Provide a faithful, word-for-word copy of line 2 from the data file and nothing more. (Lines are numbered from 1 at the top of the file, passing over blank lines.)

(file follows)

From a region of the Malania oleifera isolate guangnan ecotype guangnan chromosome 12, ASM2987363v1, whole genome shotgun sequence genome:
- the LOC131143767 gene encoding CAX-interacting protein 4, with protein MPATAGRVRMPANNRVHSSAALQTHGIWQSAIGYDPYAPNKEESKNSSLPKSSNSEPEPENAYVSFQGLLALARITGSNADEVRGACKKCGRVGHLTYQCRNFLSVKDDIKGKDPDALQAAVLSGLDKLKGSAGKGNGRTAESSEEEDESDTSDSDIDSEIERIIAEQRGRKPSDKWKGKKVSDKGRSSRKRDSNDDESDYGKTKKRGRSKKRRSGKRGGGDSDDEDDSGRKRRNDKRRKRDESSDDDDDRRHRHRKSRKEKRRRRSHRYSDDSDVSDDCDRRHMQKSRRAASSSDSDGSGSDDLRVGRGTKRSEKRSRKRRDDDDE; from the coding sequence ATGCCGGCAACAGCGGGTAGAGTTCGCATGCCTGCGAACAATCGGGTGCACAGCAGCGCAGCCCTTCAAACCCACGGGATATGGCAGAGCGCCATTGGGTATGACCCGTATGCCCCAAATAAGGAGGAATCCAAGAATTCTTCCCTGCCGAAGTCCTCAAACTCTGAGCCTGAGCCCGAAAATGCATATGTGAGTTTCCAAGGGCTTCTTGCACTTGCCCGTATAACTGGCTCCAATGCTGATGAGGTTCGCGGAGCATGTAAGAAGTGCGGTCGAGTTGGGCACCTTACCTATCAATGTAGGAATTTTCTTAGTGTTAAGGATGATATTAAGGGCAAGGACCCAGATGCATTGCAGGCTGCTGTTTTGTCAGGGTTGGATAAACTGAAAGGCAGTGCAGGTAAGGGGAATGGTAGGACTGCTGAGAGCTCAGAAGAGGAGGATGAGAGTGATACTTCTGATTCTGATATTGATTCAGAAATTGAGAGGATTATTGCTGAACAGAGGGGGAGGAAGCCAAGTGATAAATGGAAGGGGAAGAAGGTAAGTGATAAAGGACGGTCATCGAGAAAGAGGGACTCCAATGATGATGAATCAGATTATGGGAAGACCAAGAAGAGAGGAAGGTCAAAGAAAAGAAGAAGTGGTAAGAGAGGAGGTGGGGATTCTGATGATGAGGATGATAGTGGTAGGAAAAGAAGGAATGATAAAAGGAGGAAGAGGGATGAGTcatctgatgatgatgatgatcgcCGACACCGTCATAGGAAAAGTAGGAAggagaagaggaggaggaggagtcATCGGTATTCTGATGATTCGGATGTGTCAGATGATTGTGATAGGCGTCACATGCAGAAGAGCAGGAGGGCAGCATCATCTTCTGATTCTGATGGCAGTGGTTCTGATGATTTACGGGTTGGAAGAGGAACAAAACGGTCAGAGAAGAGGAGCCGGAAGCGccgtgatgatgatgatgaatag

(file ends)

- the LOC131143767 gene encoding CAX-interacting protein 4, with protein MPATAGRVRMPANNRVHSSAALQTHGIWQSAIGYDPYAPNKEESKNSSLPKSSNSEPEPENAYVSFQGLLALARITGSNADEVRGACKKCGRVGHLTYQCRNFLSVKDDIKGKDPDALQAAVLSGLDKLKGSAGKGNGRTAESSEEEDESDTSDSDIDSEIERIIAEQRGRKPSDKWKGKKVSDKGRSSRKRDSNDDESDYGKTKKRGRSKKRRSGKRGGGDSDDEDDSGRKRRNDKRRKRDESSDDDDDRRHRHRKSRKEKRRRRSHRYSDDSDVSDDCDRRHMQKSRRAASSSDSDGSGSDDLRVGRGTKRSEKRSRKRRDDDDE; from the coding sequence ATGCCGGCAACAGCGGGTAGAGTTCGCATGCCTGCGAACAATCGGGTGCACAGCAGCGCAGCCCTTCAAACCCACGGGATATGGCAGAGCGCCATTGGGTATGACCCGTATGCCCCAAATAAGGAGGAATCCAAGAATTCTTCCCTGCCGAAGTCCTCAAACTCTGAGCCTGAGCCCGAAAATGCATATGTGAGTTTCCAAGGGCTTCTTGCACTTGCCCGTATAACTGGCTCCAATGCTGATGAGGTTCGCGGAGCATGTAAGAAGTGCGGTCGAGTTGGGCACCTTACCTATCAATGTAGGAATTTTCTTAGTGTTAAGGATGATATTAAGGGCAAGGACCCAGATGCATTGCAGGCTGCTGTTTTGTCAGGGTTGGATAAACTGAAAGGCAGTGCAGGTAAGGGGAATGGTAGGACTGCTGAGAGCTCAGAAGAGGAGGATGAGAGTGATACTTCTGATTCTGATATTGATTCAGAAATTGAGAGGATTATTGCTGAACAGAGGGGGAGGAAGCCAAGTGATAAATGGAAGGGGAAGAAGGTAAGTGATAAAGGACGGTCATCGAGAAAGAGGGACTCCAATGATGATGAATCAGATTATGGGAAGACCAAGAAGAGAGGAAGGTCAAAGAAAAGAAGAAGTGGTAAGAGAGGAGGTGGGGATTCTGATGATGAGGATGATAGTGGTAGGAAAAGAAGGAATGATAAAAGGAGGAAGAGGGATGAGTcatctgatgatgatgatgatcgcCGACACCGTCATAGGAAAAGTAGGAAggagaagaggaggaggaggagtcATCGGTATTCTGATGATTCGGATGTGTCAGATGATTGTGATAGGCGTCACATGCAGAAGAGCAGGAGGGCAGCATCATCTTCTGATTCTGATGGCAGTGGTTCTGATGATTTACGGGTTGGAAGAGGAACAAAACGGTCAGAGAAGAGGAGCCGGAAGCGccgtgatgatgatgatgaatag